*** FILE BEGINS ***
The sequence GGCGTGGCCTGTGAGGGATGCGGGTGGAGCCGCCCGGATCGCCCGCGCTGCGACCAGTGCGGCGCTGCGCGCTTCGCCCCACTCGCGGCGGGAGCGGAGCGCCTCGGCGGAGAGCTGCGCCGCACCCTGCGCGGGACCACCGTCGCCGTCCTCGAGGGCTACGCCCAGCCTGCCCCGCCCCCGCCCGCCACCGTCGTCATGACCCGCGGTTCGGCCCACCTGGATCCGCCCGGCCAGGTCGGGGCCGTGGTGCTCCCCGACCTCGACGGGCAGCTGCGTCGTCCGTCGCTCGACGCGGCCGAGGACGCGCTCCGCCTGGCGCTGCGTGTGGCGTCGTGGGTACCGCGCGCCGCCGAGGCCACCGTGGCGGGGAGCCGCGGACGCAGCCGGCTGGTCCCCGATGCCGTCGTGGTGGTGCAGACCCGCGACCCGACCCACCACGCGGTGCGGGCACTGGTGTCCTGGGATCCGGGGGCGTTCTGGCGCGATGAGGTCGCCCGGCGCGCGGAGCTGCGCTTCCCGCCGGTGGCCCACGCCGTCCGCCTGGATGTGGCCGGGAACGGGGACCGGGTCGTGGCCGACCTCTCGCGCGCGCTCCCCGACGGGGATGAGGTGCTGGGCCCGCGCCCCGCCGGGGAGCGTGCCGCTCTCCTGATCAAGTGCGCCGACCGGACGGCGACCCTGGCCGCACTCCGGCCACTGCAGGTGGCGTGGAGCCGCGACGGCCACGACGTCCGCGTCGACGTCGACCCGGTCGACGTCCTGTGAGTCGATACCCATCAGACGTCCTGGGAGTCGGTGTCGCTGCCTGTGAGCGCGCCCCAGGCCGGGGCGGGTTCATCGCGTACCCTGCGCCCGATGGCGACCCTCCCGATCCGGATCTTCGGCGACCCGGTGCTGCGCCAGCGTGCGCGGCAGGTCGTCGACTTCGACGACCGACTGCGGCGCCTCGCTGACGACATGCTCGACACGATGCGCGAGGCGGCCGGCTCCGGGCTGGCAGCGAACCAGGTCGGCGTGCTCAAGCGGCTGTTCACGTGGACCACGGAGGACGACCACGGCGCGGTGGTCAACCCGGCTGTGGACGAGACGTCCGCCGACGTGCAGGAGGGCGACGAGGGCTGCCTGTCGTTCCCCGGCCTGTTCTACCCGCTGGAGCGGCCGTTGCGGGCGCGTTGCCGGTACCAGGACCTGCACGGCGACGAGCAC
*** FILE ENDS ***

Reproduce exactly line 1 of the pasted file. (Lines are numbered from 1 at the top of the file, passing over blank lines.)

The sequence GGCGTGGCCTGTGAGGGATGCGGGTGGAGCCGCCCGGATCGCCCGCGCTGCGACCAGTGCGGCGCTGCGCGCTTCGCCCCACTCGCGGCGGGAGCGGAGCGCCTCGGCGGAGAGCTGCGCCGCACCCTGCGCGGGACCACCGTCGCCGTCCTCGAGGGCTACGCCCAGCCTGCCCCGCCCCCGCCCGCCACCGTCGTCATGACCCGCGGTTCGGCCCACCTGGATCCGCCCGGCCAGGTCGGGGCCGTGGTGCTCCCCGACCTCGACGGGCAGCTGCGTCGTCCGTCGCTCGACGCGGCCGAGGACGCGCTCCGCCTGGCGCTGCGTGTGGCGTCGTGGGTACCGCGCGCCGCCGAGGCCACCGTGGCGGGGAGCCGCGGACGCAGCCGGCTGGTCCCCGATGCCGTCGTGGTGGTGCAGACCCGCGACCCGACCCACCACGCGGTGCGGGCACTGGTGTCCTGGGATCCGGGGGCGTTCTGGCGCGATGAGGTCGCCCGGCGCGCGGAGCTGCGCTTCCCGCCGGTGGCCCACGCCGTCCGCCTGGATGTGGCCGGGAACGGGGACCGGGTCGTGGCCGACCTCTCGCGCGCGCTCCCCGACGGGGATGAGGTGCTGGGCCCGCGCCCCGCCGGGGAGCGTGCCGCTCTCCTGATCAAGTGCGCCGACCGGACGGCGACCCTGGCCGCACTCCGGCCACTGCAGGTGGCGTGGAGCCGCGACGGCCACGACGTCCGCGTCGACGTCGACCCGGTCGACGTCCTGTGAGTCGATACCCATCAGACGTCCTGGGAGTCGGTGTCGCTGCCTGTGAGCGCGCCCCAGGCCGGGGCGGGTTCATCGCGTACCCTGCGCCCGATGGCGACCCTCCCGATCCGGATCTTCGGCGACCCGGTGCTGCGCCAGCGTGCGCGGCAGGTCGTCGACTTCGACGACCGACTGCGGCGCCTCGCTGACGACATGCTCGACACGATGCGCGAGGCGGCCGGCTCCGGGCTGGCAGCGAACCAGGTCGGCGTGCTCAAGCGGCTGTTCACGTGGACCACGGAGGACGACCACGGCGCGGTGGTCAACCCGGCTGTGGACGAGACGTCCGCCGACGTGCAGGAGGGCGACGAGGGCTGCCTGTCGTTCCCCGGCCTGTTCTACCCGCTGGAGCGGCCGTTGCGGGCGCGTTGCCGGTACCAGGACCTGCACGGCGACGAGCAC